Article

HealthTrek: Medical malpractice claim trends in 2017

June 15, 2017
| United States

By Paul Greve JD RPLU Executive Vice President, Resource Region, Healthcare Practice, Willis Towers Watson

Introduction

It is safe to say that never in history has the health care industry in the U.S. witnessed such dramatic change as it has since the enactment of the Affordable Care Act (ACA) in 2010. But in 2017, the Republican attempt to “repeal and replace” the ACA was not successful as of the end of April, leaving that landmark legislation in place, however imperfect.

While the ACA has influenced many health care industry trends, often accelerating them, certain major trends had begun even prior to its enactment. These major trends include hospital industry mergers and acquisitions, employment of physicians by hospitals, and changing reimbursement methodologies, especially the move from fee-for-service to value-based reimbursement and others.

The national environment for health care professional liability (HPL) in 2017 is stable; although, for the first time in a decade, the industry combined ratio may be at or over 100. As of this writing, A.M. Best had not released the industry results through year-end 2016. But the industry combined ratio has been rising in recent years indicating lower profitability.1

This article reviews the recent national environment for HPL claims, including comments on the current national environment, hospital and physician claim trends, and prospective claim development potentially affected by the major health care industry trends set forth above.

The national environment

In 2017, the national environment for HPL continues to be mostly favorable for many reasons. The most notable one is continued low claim frequency.

The reasons for the significantly lower claim frequency are multifactorial:

  • Effective tort reform passed in the last 15 years and mostly upheld as constitutional except in a few states
  • Effective patient safety initiatives reducing patient injuries
  • Careful screening of the intake of cases by the trial bar due to the high cost of funding such HPL litigation that often proves to be unsuccessful for the plaintiff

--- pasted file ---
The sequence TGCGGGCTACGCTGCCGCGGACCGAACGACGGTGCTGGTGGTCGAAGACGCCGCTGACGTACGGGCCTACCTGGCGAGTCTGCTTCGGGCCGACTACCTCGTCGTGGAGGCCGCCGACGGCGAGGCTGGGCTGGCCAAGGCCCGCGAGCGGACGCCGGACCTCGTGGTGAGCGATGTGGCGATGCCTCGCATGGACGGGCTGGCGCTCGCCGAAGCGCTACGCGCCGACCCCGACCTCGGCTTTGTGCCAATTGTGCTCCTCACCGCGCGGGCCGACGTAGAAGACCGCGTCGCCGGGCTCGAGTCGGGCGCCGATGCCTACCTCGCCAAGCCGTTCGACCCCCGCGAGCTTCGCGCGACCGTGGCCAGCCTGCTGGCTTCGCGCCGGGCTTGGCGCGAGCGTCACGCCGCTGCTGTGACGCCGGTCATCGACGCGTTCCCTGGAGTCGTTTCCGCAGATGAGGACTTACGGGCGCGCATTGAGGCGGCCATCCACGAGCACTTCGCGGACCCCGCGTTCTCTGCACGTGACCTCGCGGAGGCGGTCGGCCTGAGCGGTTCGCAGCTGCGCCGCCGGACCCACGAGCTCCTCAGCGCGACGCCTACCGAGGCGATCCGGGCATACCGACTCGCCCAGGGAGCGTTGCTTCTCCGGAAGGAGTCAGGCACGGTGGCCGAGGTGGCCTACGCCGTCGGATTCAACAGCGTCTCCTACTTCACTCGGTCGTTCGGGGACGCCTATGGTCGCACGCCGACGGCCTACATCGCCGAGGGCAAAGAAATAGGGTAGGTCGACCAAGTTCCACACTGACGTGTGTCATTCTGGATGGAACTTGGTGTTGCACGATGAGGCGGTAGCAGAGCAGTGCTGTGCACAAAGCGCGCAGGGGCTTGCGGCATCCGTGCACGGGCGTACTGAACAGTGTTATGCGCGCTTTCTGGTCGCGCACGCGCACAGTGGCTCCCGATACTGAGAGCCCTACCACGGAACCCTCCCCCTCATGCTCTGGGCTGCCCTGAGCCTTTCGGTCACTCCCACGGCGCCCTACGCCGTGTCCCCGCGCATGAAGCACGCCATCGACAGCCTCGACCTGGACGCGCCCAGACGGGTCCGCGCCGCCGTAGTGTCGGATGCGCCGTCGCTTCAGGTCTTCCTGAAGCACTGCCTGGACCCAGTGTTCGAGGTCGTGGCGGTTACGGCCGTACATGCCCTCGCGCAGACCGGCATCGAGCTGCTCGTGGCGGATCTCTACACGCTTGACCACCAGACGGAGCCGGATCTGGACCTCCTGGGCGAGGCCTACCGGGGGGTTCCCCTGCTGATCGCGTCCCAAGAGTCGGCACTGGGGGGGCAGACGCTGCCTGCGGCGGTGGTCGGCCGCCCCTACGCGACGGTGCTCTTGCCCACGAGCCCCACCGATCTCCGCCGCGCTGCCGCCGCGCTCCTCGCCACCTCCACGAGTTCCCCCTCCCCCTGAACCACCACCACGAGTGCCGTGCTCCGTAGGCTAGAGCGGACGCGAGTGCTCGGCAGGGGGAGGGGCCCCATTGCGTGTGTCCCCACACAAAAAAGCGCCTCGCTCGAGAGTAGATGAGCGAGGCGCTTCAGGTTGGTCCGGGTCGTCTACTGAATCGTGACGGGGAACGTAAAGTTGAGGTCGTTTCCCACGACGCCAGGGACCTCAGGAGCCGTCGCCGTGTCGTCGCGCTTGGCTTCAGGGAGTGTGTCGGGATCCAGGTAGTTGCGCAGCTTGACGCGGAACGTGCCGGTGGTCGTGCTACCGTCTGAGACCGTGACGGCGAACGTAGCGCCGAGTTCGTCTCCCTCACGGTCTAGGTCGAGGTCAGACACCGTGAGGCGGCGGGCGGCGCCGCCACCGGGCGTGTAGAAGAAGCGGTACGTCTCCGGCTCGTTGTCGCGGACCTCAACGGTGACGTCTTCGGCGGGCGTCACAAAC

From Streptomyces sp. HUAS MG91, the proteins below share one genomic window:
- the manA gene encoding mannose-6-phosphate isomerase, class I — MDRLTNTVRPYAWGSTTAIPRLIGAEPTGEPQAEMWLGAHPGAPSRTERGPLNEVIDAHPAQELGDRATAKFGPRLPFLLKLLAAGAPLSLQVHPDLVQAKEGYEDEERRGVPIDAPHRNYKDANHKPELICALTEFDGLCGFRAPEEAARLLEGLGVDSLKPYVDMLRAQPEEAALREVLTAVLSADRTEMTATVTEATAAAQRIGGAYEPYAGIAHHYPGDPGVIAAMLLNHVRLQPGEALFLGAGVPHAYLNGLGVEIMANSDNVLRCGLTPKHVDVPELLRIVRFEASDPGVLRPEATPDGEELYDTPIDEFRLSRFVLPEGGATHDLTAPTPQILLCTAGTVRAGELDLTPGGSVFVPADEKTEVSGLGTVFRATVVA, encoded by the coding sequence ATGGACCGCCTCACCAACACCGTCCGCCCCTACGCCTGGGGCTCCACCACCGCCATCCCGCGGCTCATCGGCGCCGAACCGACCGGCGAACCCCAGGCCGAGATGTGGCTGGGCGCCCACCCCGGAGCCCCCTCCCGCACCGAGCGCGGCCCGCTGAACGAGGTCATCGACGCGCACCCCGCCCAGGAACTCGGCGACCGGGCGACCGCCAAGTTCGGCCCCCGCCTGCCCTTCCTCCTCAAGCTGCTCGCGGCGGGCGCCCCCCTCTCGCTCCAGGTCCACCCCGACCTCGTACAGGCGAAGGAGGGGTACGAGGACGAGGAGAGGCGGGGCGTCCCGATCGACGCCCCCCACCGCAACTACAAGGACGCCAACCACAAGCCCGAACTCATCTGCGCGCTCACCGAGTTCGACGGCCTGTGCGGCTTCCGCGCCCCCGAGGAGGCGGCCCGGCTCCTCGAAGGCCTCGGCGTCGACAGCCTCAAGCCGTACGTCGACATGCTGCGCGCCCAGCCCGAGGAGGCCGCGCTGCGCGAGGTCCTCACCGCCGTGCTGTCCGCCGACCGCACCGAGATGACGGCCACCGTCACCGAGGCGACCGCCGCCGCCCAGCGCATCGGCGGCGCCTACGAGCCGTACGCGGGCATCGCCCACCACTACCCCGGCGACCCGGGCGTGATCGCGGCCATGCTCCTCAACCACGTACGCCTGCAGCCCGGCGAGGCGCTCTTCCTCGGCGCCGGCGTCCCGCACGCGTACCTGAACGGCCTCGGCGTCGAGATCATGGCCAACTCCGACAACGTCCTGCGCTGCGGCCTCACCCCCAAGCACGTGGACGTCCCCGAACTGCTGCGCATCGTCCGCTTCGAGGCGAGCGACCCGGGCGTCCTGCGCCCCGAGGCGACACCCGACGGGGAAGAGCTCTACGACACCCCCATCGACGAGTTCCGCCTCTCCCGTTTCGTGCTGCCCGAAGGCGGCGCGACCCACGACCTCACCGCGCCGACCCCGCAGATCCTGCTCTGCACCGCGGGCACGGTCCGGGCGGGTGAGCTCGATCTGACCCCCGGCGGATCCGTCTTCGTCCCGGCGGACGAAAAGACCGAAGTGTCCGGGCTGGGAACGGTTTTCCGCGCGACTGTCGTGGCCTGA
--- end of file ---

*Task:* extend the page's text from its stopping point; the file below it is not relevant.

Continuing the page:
• An apparent change in the mind-set of the general public about malpractice litigation2

There are unfavorable factors. Consolidation in the health care industry has meant fewer hospital and physician buyers, thereby shrinking the overall HPL premium written. There have been many new entrants as companies have sought to enter a line of property/ casualty insurance that has been profitable over the last decade. The fierce competition has affected the profitability of this line of insurance.3

Claim severity must continue to be carefully observed because the trend has been upward in recent years as evaluated by a number of carriers, such as Zurich, which reported a 4% trend from 2008 through 2013.4 But the upward trend to date is actuarially manageable unlike the last years of the 1990s, which drove the last malpractice crisis.

Certain states never enacted broader tort reform laws, especially caps on non-economic damages. Those states do have the most unfavorable malpractice environments. Claim professionals deem the states of New York, New Jersey, Pennsylvania, Florida and Illinois to be among the most difficult venues in which to litigate malpractice cases due to their lack of tort reform laws.

Another issue of concern is batch claims/systemic risk claims. Often these types of claims are driven by unnecessary procedures performed.5 There is no national claim database that tracks batch claims. Carriers anecdotally vary in their opinions on whether there have been an increasing number of them, with at least some carriers reporting fewer.

The number of large verdicts is concerning.6 These can and do consume a large portion of the total indemnity paid out for HPL claims even though the ultimate payout is often reduced to the policy limits of the insured when it is an individual provider.

While there are fewer malpractice cases filed, the ones that do are expensive to defend, thereby driving up legal and related expense for carriers and self-insured entities. Higher expense has contributed to the deteriorating profitability of this line of coverage in recent years.7